Four police officers suspected to have killed a British aristocrat Alexander John Monson five years ago at Diani Police Station in Kwale County will face trial for murder.
Alexander, who was heir to the Monson baronetcy, died chained to a hospital bed hours after being arrested by the police from a club in Diani on May 19, 2012.
A police investigation at that time concluded that he died of natural causes, and suggested that he could have accidentally fallen or killed himself after drug overdose.
But his family accused the Kenyan police of cover-up.
Following relentless diplomatic pressure and petitions by rights groups, including the Independent Policing Oversight Authority and Alexamber's father Lord Nicholas, the Kenyan authorities formed a judicial inquest to establish the circumstances of the death.
Yesterday, a magistrate found that the four policemen most likely killed Alexander and invented theories to cover up the murder.
"His life was cut short by unlawful actions of others while in the custody of the police," said Senior Principal magistrate Richard Odenyo at the Mombasa law courts yesterday. He said adequate evidence had been adduced to try the four policemen and others.
Odenyo ruled that Sergeant Naftali Chege, retired Chief Inspector Charles Wangombe Munyiri, police constables John Pamba and Baraka Bulima should be charged with the murder of the Briton.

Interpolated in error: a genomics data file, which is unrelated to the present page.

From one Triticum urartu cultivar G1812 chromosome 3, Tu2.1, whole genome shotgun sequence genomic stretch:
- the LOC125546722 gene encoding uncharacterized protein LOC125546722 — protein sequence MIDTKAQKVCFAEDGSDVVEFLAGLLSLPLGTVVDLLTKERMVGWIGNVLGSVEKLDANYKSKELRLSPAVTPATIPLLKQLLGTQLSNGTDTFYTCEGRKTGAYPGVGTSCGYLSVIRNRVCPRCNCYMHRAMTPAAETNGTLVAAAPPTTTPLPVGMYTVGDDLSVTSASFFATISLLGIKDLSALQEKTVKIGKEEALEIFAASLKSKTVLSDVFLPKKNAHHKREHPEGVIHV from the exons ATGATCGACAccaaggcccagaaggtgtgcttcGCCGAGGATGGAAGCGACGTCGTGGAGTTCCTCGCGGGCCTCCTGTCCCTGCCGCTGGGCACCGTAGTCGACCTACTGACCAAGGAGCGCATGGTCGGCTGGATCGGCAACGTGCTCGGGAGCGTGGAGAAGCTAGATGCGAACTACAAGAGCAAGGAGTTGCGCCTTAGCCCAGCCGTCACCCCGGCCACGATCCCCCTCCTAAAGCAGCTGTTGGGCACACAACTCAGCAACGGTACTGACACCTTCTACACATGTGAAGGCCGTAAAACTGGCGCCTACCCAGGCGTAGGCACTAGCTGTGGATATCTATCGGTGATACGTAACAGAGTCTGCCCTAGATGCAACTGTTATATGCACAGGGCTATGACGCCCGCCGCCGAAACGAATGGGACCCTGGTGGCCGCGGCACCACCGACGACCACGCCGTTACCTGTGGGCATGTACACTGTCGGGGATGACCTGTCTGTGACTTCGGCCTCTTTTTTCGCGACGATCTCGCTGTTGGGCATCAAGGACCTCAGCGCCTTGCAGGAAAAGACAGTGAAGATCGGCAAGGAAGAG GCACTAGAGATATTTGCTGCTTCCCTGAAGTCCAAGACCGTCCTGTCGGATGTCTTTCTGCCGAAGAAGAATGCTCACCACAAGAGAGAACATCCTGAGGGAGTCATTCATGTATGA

In a ruling read on his behalf by Mombasa Chief Magistrate Julius Nang’ea, Odenyo also ordered the Director of Public Prosecutions to investigate other police officers who should be charged with other offences such as negligence.
The magistrate noted that although there was claim that Alexander was a drug user, nobody had a right to take away his life.
Alexander, the son of Lord Nicholas Monson, died at Palm Beach Hospital while chained to his hospital bed after being rushed there from Diani Police Station on claims of having smoked marijuana.
The police called 39 witnesses, among them his mother Hillary Lewis Martin, who saw him die at the hospital.
“Whether the deceased was a drug user or not, whether he was a saint or a criminal, he had a right to life as enshrined vide Article 26 of the Constitution of Kenya. His life was cut short by unlawful action of others while in the custody of the police,” said Odenyo.
The magistrate said there was evidence that Alexander was seen in the office of Chief Inspector Munyiri in company of Chege.
Odenyo said during the inquest, Diani police boss, who was witness number 20, told the court he saw a short white man he believed was Alexander in the office of Chief Inspector Muchiri, who was with Chege.
The magistrate said there was evidence that when Alexander was taken to the police station after his arrest on claims he was smoking marijuana, he was a healthy man.
The magistrate accused the police of peddling lies during the hearing, saying some witnesses gave obvious contradictions and inconsistencies.
Do not miss out on the latest news. Join the Standard Digital Telegram channel HERE.